Ryken takes aim in the beginning of the book at the Harold Campings of our world, recounting his latest failed rapture prediction and using his false prophecies to springboard into a discussion of the particularly damaging nature of these doomsday profits(yep, I did that). Ryken points out that these false prophecies of the coming Kingdom cause unbelievers to be skeptical(2000 years of "any day now") and believers to be apathetic about His return. One of the issues Ryken takes with these claims that I hadn't thought about is that they are simply not optimistic enough.

The problem with saying that Jesus will come again next October is not that he probably won't come that month after all, but that we should expect his return much sooner! The Bible's last prayer ought to be our daily expectation: "Come, Lord Jesus!" So we pray the way Jesus taught us to pray, "Your kingdom come" (Matt. 6:10)

Ryken wants the reader to be in a constant anticipation and yearning and expectation for the Kingdom of God to come...today. Not next October, not next week, but now! But many of us do not. Why?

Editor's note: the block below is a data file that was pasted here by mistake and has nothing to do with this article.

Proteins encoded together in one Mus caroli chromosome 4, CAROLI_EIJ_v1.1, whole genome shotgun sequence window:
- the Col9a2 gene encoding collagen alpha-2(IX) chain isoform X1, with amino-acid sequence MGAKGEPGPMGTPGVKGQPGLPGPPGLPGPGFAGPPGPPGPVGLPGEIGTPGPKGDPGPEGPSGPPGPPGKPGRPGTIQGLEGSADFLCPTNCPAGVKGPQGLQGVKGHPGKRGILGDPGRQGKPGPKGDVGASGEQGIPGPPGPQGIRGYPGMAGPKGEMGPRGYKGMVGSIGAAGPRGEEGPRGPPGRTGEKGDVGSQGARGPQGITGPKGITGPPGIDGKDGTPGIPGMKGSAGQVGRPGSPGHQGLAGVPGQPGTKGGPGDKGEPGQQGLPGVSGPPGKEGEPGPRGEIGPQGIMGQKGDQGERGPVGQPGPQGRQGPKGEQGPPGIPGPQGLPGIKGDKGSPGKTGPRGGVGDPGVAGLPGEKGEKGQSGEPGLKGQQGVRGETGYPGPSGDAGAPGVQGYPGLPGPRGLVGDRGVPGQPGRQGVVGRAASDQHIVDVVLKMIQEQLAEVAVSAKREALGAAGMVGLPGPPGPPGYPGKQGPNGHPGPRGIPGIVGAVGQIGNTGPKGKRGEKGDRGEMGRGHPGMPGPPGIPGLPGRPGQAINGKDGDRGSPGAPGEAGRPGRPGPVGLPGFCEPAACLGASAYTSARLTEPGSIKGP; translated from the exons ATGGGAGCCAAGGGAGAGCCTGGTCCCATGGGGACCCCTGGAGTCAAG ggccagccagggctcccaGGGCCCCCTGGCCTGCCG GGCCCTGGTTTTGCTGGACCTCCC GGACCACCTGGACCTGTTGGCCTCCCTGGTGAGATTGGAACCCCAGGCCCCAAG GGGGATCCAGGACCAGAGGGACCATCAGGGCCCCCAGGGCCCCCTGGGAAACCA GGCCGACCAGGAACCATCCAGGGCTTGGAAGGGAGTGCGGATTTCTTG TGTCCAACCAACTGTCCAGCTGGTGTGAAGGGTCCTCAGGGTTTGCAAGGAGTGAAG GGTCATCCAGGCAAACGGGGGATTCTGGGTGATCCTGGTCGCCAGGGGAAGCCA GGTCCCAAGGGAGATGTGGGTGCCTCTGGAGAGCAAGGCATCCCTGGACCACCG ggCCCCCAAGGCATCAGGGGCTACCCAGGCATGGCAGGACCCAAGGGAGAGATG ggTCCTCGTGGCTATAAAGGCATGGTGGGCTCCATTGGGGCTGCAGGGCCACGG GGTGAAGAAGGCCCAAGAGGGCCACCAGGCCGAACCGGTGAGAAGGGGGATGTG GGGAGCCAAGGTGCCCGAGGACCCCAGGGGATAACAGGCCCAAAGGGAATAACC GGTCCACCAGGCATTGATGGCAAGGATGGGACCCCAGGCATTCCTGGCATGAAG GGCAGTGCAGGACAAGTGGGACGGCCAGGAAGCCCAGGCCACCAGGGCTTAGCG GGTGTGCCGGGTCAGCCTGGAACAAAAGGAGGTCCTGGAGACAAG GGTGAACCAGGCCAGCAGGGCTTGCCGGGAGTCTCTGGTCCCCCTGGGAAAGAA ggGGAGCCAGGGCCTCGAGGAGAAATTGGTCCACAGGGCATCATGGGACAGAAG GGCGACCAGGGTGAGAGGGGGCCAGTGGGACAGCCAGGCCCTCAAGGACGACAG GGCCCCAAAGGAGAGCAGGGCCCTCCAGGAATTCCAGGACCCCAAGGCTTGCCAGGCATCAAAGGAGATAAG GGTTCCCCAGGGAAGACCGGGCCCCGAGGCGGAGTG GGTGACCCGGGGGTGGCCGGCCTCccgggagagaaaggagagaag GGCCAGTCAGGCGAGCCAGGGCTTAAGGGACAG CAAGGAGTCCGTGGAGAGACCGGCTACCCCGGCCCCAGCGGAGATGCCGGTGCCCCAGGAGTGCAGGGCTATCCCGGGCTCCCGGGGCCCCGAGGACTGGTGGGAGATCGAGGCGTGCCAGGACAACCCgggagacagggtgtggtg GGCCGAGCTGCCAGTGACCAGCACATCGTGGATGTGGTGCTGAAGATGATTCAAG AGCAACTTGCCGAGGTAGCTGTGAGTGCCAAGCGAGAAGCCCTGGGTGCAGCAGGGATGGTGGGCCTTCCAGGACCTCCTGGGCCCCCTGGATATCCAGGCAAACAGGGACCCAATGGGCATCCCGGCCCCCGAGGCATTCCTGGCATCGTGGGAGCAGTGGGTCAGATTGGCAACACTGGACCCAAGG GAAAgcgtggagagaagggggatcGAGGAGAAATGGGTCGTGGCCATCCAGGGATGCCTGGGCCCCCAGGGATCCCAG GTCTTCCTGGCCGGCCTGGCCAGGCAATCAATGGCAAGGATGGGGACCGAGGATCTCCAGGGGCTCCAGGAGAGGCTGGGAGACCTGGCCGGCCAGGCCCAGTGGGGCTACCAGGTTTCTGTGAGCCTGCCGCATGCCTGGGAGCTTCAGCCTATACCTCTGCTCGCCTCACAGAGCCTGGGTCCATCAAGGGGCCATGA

One reason is a failure to recognize that the Kingdom, in a sense, is already here. Jesus began His public ministry by announcing that the Kingdom of God was at hand. This makes sense when you realize that the Kingdom is all about the King, and where the King is there is the Kingdom as well. So after Christ lived a perfect life and died a sacrificial death for all who would believe, He rose from the dead and then ascended into heaven to sit on His throne. So this would seem to indicate that His Kingdom is in heaven because that is where the King is. Except for thr fact that Christ sent His Holy Spirit to take residence in all believers, thus ensuring His presence, and His Kingdom, remained on earth. So we live in a time of Kingdom conflict, a now and not yet, a period where the Kingdom is established but not yet consumated. Believers must live in the experience of the Kingdom has come while at the same time in the expectation of the Kingdom will come.